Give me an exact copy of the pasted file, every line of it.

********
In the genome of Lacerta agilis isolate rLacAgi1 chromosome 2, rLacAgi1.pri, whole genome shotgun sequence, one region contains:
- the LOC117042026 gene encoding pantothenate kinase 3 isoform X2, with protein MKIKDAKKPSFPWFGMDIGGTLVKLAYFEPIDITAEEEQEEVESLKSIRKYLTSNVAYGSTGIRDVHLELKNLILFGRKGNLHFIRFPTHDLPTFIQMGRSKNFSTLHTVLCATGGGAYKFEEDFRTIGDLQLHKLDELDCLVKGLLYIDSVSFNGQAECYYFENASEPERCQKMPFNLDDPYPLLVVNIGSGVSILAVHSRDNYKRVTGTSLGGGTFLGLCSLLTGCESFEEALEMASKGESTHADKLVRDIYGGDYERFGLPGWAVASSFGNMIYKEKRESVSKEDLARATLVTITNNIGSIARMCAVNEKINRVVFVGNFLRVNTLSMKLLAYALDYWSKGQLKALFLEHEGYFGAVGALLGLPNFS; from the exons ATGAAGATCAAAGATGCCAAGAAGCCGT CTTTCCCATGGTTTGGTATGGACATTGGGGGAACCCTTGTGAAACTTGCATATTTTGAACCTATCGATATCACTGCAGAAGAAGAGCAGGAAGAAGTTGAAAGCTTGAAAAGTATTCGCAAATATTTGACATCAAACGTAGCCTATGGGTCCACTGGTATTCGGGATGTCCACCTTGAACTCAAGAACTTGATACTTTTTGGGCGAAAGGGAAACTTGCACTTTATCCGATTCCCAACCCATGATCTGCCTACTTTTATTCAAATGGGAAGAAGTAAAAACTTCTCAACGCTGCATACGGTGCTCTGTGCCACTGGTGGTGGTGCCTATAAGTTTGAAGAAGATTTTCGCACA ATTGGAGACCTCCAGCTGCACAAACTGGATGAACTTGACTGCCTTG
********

In the genome of Lacerta agilis isolate rLacAgi1 chromosome 2, rLacAgi1.pri, whole genome shotgun sequence, one region contains:
- the LOC117042026 gene encoding pantothenate kinase 3 isoform X2, with protein MKIKDAKKPSFPWFGMDIGGTLVKLAYFEPIDITAEEEQEEVESLKSIRKYLTSNVAYGSTGIRDVHLELKNLILFGRKGNLHFIRFPTHDLPTFIQMGRSKNFSTLHTVLCATGGGAYKFEEDFRTIGDLQLHKLDELDCLVKGLLYIDSVSFNGQAECYYFENASEPERCQKMPFNLDDPYPLLVVNIGSGVSILAVHSRDNYKRVTGTSLGGGTFLGLCSLLTGCESFEEALEMASKGESTHADKLVRDIYGGDYERFGLPGWAVASSFGNMIYKEKRESVSKEDLARATLVTITNNIGSIARMCAVNEKINRVVFVGNFLRVNTLSMKLLAYALDYWSKGQLKALFLEHEGYFGAVGALLGLPNFS; from the exons ATGAAGATCAAAGATGCCAAGAAGCCGT CTTTCCCATGGTTTGGTATGGACATTGGGGGAACCCTTGTGAAACTTGCATATTTTGAACCTATCGATATCACTGCAGAAGAAGAGCAGGAAGAAGTTGAAAGCTTGAAAAGTATTCGCAAATATTTGACATCAAACGTAGCCTATGGGTCCACTGGTATTCGGGATGTCCACCTTGAACTCAAGAACTTGATACTTTTTGGGCGAAAGGGAAACTTGCACTTTATCCGATTCCCAACCCATGATCTGCCTACTTTTATTCAAATGGGAAGAAGTAAAAACTTCTCAACGCTGCATACGGTGCTCTGTGCCACTGGTGGTGGTGCCTATAAGTTTGAAGAAGATTTTCGCACA ATTGGAGACCTCCAGCTGCACAAACTGGATGAACTTGACTGCCTTG